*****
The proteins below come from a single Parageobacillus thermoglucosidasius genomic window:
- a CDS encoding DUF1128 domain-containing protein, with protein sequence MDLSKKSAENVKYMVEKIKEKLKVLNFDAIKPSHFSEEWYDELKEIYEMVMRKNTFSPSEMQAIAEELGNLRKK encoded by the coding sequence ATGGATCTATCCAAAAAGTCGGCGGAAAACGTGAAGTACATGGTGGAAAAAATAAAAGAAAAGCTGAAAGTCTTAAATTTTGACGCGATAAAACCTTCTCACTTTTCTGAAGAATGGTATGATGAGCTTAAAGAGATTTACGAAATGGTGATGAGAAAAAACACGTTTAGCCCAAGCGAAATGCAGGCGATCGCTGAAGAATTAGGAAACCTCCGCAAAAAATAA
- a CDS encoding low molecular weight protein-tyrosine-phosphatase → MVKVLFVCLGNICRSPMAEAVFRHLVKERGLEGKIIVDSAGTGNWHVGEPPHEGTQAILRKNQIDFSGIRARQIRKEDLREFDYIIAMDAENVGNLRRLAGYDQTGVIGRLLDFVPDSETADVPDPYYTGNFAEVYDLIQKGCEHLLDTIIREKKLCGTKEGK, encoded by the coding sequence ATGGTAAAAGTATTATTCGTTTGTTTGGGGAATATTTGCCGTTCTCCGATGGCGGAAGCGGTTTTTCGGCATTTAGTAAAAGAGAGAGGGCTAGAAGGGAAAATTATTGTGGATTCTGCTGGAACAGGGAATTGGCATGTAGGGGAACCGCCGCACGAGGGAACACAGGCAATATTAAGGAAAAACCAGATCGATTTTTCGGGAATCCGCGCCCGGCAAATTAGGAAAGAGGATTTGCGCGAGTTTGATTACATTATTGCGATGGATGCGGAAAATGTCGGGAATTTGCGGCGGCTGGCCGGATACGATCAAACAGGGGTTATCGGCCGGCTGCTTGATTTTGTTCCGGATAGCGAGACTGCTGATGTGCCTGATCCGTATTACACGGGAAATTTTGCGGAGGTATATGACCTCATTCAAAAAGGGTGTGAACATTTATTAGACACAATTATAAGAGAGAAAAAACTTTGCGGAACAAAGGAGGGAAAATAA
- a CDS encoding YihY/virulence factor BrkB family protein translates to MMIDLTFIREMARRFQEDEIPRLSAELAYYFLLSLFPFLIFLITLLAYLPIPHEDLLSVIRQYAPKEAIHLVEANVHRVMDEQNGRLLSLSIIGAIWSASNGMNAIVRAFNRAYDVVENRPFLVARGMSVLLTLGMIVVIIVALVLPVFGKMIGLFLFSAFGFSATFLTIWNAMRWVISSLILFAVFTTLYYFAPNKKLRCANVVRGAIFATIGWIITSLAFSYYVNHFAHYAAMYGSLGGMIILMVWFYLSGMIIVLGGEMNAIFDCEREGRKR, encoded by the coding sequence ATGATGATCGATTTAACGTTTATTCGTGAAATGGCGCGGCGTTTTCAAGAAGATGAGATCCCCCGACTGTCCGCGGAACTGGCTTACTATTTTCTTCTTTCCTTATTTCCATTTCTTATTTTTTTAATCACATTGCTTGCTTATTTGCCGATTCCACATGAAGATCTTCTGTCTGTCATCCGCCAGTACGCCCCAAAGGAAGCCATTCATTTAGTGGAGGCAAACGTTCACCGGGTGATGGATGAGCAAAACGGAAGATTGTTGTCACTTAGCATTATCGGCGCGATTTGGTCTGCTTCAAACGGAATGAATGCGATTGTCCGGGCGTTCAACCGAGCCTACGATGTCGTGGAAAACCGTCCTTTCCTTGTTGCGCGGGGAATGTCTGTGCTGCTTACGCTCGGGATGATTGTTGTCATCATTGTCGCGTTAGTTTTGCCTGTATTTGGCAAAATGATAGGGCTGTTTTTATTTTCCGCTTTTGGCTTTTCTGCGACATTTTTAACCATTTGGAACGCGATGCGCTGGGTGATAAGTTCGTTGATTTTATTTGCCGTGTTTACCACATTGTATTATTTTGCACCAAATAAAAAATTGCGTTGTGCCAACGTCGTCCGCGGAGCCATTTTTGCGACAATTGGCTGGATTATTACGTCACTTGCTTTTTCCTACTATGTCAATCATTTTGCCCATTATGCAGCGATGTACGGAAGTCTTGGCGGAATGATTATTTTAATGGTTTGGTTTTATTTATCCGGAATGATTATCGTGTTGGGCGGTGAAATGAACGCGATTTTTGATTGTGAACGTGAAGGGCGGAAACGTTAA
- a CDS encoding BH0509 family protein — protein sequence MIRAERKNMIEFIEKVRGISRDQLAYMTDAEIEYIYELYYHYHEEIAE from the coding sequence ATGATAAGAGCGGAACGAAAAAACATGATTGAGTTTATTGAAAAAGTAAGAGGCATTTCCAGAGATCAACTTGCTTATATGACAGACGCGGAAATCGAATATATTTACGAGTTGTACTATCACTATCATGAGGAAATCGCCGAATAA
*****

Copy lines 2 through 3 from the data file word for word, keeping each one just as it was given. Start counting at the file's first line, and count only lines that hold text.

- a CDS encoding DUF1128 domain-containing protein, with protein sequence MDLSKKSAENVKYMVEKIKEKLKVLNFDAIKPSHFSEEWYDELKEIYEMVMRKNTFSPSEMQAIAEELGNLRKK encoded by the coding sequence ATGGATCTATCCAAAAAGTCGGCGGAAAACGTGAAGTACATGGTGGAAAAAATAAAAGAAAAGCTGAAAGTCTTAAATTTTGACGCGATAAAACCTTCTCACTTTTCTGAAGAATGGTATGATGAGCTTAAAGAGATTTACGAAATGGTGATGAGAAAAAACACGTTTAGCCCAAGCGAAATGCAGGCGATCGCTGAAGAATTAGGAAACCTCCGCAAAAAATAA
- a CDS encoding low molecular weight protein-tyrosine-phosphatase → MVKVLFVCLGNICRSPMAEAVFRHLVKERGLEGKIIVDSAGTGNWHVGEPPHEGTQAILRKNQIDFSGIRARQIRKEDLREFDYIIAMDAENVGNLRRLAGYDQTGVIGRLLDFVPDSETADVPDPYYTGNFAEVYDLIQKGCEHLLDTIIREKKLCGTKEGK, encoded by the coding sequence ATGGTAAAAGTATTATTCGTTTGTTTGGGGAATATTTGCCGTTCTCCGATGGCGGAAGCGGTTTTTCGGCATTTAGTAAAAGAGAGAGGGCTAGAAGGGAAAATTATTGTGGATTCTGCTGGAACAGGGAATTGGCATGTAGGGGAACCGCCGCACGAGGGAACACAGGCAATATTAAGGAAAAACCAGATCGATTTTTCGGGAATCCGCGCCCGGCAAATTAGGAAAGAGGATTTGCGCGAGTTTGATTACATTATTGCGATGGATGCGGAAAATGTCGGGAATTTGCGGCGGCTGGCCGGATACGATCAAACAGGGGTTATCGGCCGGCTGCTTGATTTTGTTCCGGATAGCGAGACTGCTGATGTGCCTGATCCGTATTACACGGGAAATTTTGCGGAGGTATATGACCTCATTCAAAAAGGGTGTGAACATTTATTAGACACAATTATAAGAGAGAAAAAACTTTGCGGAACAAAGGAGGGAAAATAA